One of my big moments on my worship journey happened when I was twenty. I attended Biola for two years and then “took a break” (that never ended) and went overseas for a year. I spent my first four months in Haiti. I lived with Laurie and Jules Casseus, my old piano teacher from Haiti. I was kind of crashing emotionally and trying to figure out what I was doing with my life and Aunt Laurie ended up doing a lot of listening as I poured out my troubled thoughts. I was staying with them over Christmas (my first Christmas away from home!) and I was quickly caught up in all the Christmas Music performances. Aunt Laurie has a beautiful voice and she had been asked to sing “Oh Holy Night” at a church function in the nearby city of Cap Haitien. She asked me if I would accompany her on the piano and so I dutifully practiced with her and we quickly got it ready to perform. The night of the performance we drove into Cap Haitien to a large concrete church that I had never been to before. My hazy recollection of the church is that it had a large balcony that went around the entire upstairs with the section in the front of the church becoming part of a large stage-like area where the pastor preached, people sang, and I don’t know what else. My memories for architecture aren’t that great though, so I might be a bit off on that. I do remember that I was shown to a little alcove where there was a small, inexpensive keyboard, jury-rigged to a questionable sound system. There was no sustain pedal for the keyboard and so I quickly looked through my music, figuring out how to accommodate to a much smaller keyboard without a sustain pedal. I’m not a big fan on being the center of attention so this particular set up was a dream come true. I was sitting back, kind of out of the way, there were a lot of different people on the stage, and I was simply accompanying, so the focus was on Aunt Laurie. I had this. Aunt Laurie was singing in French. The words to the French version are actually not translated directly in our English version. We’re actually singing something pretty different when we sing the song in English.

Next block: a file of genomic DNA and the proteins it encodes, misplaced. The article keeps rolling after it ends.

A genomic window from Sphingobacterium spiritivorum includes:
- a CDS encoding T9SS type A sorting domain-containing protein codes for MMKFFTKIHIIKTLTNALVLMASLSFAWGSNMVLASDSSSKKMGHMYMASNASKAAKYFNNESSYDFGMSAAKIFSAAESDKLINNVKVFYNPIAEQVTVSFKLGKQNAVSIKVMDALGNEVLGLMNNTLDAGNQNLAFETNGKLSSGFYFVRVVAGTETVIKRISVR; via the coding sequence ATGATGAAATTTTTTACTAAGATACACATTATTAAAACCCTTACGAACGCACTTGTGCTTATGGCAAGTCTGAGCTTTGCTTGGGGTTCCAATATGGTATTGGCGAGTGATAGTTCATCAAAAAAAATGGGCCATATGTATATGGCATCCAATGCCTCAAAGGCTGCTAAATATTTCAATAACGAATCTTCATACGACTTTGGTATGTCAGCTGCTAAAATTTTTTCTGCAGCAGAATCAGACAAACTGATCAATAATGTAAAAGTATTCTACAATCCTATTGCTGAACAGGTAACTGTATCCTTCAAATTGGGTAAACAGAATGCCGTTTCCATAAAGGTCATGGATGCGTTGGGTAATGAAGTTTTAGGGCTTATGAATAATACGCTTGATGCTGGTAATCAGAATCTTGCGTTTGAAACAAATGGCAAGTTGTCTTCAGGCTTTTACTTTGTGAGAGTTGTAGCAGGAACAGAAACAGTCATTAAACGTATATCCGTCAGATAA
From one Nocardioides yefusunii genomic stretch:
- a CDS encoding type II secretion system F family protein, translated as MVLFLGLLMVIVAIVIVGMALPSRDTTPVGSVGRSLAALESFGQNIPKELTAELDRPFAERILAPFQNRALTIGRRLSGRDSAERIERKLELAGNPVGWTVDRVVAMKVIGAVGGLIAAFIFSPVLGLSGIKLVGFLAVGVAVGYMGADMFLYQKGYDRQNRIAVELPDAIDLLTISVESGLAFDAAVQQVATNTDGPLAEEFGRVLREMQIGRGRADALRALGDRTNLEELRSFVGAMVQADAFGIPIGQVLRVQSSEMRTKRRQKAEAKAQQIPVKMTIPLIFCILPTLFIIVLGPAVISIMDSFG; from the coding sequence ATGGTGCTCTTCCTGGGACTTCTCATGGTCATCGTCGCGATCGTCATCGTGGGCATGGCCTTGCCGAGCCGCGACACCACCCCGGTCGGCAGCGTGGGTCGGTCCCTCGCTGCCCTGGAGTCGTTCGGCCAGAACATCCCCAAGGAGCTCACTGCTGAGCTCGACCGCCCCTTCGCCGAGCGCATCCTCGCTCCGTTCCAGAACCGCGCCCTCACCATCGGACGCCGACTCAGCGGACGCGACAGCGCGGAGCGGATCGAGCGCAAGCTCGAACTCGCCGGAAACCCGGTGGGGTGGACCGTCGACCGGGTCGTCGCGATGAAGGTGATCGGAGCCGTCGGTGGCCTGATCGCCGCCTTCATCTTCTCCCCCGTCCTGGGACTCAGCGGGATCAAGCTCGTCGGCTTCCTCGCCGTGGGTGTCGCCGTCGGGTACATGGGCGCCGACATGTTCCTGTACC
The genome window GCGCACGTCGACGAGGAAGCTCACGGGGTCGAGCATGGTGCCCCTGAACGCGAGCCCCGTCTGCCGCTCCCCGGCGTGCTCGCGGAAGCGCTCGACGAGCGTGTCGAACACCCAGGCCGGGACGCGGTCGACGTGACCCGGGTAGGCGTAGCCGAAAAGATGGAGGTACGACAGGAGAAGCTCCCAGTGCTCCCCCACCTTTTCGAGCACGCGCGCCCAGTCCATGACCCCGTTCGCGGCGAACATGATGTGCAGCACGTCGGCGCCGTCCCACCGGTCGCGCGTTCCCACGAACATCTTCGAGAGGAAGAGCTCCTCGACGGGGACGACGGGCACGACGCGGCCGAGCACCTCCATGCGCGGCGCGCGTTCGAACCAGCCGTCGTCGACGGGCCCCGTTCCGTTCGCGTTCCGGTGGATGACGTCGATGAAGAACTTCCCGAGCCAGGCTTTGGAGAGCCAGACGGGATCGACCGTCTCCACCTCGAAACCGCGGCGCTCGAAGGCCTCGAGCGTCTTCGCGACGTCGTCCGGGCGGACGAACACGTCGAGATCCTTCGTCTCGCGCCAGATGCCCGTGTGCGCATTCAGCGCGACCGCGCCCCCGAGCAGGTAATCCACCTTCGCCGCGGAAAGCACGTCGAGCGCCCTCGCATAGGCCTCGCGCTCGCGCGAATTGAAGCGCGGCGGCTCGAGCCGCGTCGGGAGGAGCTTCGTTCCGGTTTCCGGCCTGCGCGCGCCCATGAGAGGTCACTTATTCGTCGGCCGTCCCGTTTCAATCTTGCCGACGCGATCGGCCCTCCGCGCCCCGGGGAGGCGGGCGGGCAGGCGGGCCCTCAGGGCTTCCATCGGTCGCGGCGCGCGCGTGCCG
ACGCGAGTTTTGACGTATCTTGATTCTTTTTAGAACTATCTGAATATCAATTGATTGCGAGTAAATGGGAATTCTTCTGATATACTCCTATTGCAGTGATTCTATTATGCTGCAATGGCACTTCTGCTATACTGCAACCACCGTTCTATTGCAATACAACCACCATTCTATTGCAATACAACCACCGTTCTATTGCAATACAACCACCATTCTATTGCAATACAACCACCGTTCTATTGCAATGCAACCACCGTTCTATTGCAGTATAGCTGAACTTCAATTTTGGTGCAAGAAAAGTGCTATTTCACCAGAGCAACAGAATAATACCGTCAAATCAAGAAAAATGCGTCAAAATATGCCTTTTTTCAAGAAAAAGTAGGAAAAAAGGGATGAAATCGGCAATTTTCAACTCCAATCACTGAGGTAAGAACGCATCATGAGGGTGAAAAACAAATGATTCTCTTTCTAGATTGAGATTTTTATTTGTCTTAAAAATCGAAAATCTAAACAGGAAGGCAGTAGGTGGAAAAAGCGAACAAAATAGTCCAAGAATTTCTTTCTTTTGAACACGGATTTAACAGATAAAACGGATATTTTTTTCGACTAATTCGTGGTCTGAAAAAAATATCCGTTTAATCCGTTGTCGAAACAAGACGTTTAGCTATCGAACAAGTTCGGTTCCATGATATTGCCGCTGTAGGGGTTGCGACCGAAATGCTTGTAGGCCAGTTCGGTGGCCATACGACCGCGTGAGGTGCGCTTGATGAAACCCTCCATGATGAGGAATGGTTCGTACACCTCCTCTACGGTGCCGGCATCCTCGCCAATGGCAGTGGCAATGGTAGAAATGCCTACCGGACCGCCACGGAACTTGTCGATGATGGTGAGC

Here is a literal translation of the final verse from French into English which I found handily on Wikipedia:

The Redeemer has broken every bond:

The Earth is free, and Heaven is open.

He sees a brother where there was only a slave,